Toyota’s production control logistics operation – which procures the parts and materials used to manufacture our vehicles – has been working on a strategy to reduce GHG emissions from two primary sources: over the road transportation (OTR) and cross dock yard operations. Their focus is converting diesel-powered OTR equipment to alternative fuels such as renewable compressed natural gas, and to trial alternative power systems at the cross docks such as electric shunt trucks.

Ryder System Inc. (Ryder) has a fleet of trucks and trailers dedicated to Toyota operations. The company operates at several of our larger plants, including the assembly plants in Kentucky, Indiana and Texas. We have been working with Ryder on developing a plan to help us meet our 2021 target to improve GHG intensity from logistics operations by 5 percent as well as the Challenge 2050 goal to eliminate CO2 emissions from manufacturing and logistics operations.

Ryder carries parts from our suppliers either directly to the plants or to a cross dock (where materials are consolidated and loaded onto trailers without warehousing). The company has replaced 29 of its diesel trucks that move goods for Toyota’s assembly plant in Kentucky with trucks that run on renewable CNG (compressed natural gas). The CNG is considered renewable because renewable natural gas credits are purchased from the fuel provider to offset GHG emissions.

By 2021, Ryder hopes to convert one-third of its Toyota-dedicated fleet to renewable CNG, which will result in a 5 percent absolute reduction in GHG emissions.

Team Members

We expect our team members to be environmental ambassadors. We expect them to be educated about Toyota’s environmental activities and participate in projects that improve our environmental performance, and we want them to be inspired to share our know-how with others.

We take a variety of approaches to educating team members about the Toyota Environmental Challenge 2050 and our North American environmental action plan and activities. We host lunch-and-learns, publish newsletters and include an overview of Toyota’s North American Environmental Report in new hire training. We want to make sure everyone at every level — not just those with the word “environmental” in their job title — is aware of our environmental activities and understands they have a role to play. Some of our sites give team members a chance to test their environmental knowledge through a trivia game and award the high scorers with T-shirts and other prizes. The engine plant in Alabama hosted an open house for family and friends in October 2018, where the Environmental Department had a booth to showcase information about Challenge 2050. Our assembly plants in Ontario use their internal newsletter to raise awareness about Toyota’s environmental performance and provide educational material to help team members live a more environmentally sustainable lifestyle at home.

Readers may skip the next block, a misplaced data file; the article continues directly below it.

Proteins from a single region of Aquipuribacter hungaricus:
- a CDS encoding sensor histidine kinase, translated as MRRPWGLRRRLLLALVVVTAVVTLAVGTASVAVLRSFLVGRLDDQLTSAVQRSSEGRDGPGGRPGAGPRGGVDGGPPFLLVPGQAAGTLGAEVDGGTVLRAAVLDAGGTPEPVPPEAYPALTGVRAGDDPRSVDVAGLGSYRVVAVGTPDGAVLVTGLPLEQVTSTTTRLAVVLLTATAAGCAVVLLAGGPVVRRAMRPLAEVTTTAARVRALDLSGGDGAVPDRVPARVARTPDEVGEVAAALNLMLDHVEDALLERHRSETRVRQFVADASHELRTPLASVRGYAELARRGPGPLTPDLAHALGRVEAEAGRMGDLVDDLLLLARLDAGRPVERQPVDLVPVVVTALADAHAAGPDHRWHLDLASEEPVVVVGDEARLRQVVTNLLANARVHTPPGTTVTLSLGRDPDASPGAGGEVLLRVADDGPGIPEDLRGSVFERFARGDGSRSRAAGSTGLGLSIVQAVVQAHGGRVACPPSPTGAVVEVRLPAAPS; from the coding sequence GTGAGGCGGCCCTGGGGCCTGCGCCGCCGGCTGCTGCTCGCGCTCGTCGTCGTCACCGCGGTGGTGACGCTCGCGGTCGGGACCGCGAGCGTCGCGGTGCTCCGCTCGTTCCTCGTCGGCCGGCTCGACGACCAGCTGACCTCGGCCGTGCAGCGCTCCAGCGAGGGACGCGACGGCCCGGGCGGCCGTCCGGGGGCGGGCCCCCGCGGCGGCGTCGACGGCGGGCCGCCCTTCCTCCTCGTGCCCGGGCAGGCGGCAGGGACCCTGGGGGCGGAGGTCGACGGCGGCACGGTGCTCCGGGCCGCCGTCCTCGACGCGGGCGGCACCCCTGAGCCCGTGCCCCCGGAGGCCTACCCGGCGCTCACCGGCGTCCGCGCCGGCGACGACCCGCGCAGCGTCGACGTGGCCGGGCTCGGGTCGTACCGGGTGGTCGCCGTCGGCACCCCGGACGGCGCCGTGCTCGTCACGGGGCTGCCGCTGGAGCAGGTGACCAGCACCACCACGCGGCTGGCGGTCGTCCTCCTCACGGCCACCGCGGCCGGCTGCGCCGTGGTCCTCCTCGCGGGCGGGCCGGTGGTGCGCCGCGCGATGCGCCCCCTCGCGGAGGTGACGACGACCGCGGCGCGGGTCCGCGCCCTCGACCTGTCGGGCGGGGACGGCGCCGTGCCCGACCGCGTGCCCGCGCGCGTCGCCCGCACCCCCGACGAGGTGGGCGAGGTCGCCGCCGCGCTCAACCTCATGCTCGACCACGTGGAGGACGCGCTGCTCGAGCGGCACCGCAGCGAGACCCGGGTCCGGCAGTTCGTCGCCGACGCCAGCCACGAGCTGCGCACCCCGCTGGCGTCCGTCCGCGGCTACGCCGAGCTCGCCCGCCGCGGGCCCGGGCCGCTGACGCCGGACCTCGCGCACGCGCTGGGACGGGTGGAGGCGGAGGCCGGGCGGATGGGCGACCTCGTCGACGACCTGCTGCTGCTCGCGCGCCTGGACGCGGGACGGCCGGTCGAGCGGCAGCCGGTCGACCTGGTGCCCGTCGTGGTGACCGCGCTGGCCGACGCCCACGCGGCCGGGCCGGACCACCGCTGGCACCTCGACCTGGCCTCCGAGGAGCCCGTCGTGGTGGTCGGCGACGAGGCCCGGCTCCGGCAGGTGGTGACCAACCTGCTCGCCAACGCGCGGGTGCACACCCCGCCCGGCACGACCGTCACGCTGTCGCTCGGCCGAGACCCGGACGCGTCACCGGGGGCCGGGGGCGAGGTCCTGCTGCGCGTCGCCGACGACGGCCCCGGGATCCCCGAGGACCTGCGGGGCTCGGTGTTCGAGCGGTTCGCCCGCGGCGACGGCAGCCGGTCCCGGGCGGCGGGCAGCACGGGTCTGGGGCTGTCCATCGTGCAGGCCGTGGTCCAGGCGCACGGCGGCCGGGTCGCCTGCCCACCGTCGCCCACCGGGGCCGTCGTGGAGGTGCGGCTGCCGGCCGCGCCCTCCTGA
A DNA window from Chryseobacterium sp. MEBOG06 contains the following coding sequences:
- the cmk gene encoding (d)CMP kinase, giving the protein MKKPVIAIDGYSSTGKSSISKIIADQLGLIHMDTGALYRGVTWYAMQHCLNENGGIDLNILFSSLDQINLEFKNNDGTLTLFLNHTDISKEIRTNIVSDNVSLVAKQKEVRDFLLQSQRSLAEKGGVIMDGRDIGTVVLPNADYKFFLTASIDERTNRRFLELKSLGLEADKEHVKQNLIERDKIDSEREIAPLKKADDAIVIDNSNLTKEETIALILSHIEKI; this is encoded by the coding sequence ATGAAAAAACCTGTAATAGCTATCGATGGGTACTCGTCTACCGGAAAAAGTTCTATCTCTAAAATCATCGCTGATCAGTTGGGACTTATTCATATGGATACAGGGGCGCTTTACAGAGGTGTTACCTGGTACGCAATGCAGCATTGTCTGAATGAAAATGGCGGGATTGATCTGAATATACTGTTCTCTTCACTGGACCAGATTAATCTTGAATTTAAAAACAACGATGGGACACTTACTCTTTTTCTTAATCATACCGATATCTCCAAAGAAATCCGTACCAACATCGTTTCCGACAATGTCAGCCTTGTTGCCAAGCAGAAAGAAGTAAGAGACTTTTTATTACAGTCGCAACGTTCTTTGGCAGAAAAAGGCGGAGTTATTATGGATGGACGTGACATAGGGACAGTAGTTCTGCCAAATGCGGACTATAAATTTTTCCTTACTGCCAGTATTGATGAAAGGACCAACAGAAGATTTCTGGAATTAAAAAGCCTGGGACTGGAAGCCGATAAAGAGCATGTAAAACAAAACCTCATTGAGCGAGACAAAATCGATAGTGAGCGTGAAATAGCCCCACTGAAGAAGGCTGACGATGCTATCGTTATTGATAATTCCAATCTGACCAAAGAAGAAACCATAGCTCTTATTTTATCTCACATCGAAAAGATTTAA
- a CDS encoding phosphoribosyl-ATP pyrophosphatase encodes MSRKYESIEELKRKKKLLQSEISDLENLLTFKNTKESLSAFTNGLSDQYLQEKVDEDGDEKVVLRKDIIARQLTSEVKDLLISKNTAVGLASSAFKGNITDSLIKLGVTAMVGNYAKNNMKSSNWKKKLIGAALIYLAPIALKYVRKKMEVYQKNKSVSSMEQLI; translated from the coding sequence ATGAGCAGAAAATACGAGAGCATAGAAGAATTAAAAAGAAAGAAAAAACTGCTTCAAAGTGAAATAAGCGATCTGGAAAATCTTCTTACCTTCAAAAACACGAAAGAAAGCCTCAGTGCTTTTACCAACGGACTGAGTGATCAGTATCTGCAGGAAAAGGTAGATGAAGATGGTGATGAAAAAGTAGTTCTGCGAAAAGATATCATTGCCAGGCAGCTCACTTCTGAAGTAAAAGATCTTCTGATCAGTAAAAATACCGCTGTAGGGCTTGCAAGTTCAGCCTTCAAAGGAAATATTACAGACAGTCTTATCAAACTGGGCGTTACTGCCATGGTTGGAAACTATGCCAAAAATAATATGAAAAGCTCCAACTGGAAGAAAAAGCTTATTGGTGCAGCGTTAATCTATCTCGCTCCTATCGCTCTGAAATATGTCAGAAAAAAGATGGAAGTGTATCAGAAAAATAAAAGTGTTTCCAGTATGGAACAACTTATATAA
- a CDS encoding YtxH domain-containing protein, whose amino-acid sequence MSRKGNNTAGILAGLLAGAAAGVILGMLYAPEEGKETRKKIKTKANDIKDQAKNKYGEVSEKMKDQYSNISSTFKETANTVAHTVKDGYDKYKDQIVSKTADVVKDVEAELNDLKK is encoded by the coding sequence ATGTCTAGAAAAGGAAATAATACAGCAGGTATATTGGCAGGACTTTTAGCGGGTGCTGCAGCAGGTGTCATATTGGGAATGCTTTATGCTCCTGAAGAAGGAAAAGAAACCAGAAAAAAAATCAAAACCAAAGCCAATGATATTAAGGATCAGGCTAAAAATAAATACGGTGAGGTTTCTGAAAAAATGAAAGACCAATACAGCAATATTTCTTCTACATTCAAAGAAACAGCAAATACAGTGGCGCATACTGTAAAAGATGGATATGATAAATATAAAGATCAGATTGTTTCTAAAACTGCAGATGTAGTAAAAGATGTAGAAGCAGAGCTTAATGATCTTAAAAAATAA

Team members play a major role in identifying projects that protect nature, save energy and water, and reduce waste. Some projects require a small group of dedicated team members, and others succeed thanks to help from our suppliers. A number of these projects are described in the Carbon, Water, Materials and Biodiversity sections of this report. Each year, all sites are asked to submit examples of their best environmental projects for a chance to win one of Toyota’s global Eco Awards.

Finally, we encourage team members to take all the good things we do at work and share their know-how with others. Earth Day provides an annual opportunity for us to educate and engage team members on environmental topics and empower them to take what they know home and into their communities. Many of our locations host activities for a week or even a whole month that include a chance for team members to give back to their communities.

At our assembly plants in Ontario, Earth Month participation in 2018 increased by 35 percent compared to 2017. The plants awarded prizes to team members for participating in any online or in-person Earth Month activity. For example, team members were asked to submit a Green Pledge and explain how they would make a positive change for the environment. During Earth Month, 530 team members stepped up to the challenge and submitted their Green Pledges to cut waste and water use, shift to reusable containers and away from disposable plastic bottles, and use more efficient lighting at home. Two team members won tickets to An Evening with Jane Goodall as she described her extraordinary scientific breakthroughs in animal behavior and her journey to becoming one of the world’s most prominent and active conservationists.

Pollinator Garden Tour
Pollinator Pond Tour

Toyota’s engine plant in Huntsville, Alabama, hosted the Girls, Inc. and Boys and Girls Club at the 2018 Earth Day Celebration. Team members took the children on a tour of the pollinator garden (left) and pond (right) and hosted treasure hunt activities, games and prizes.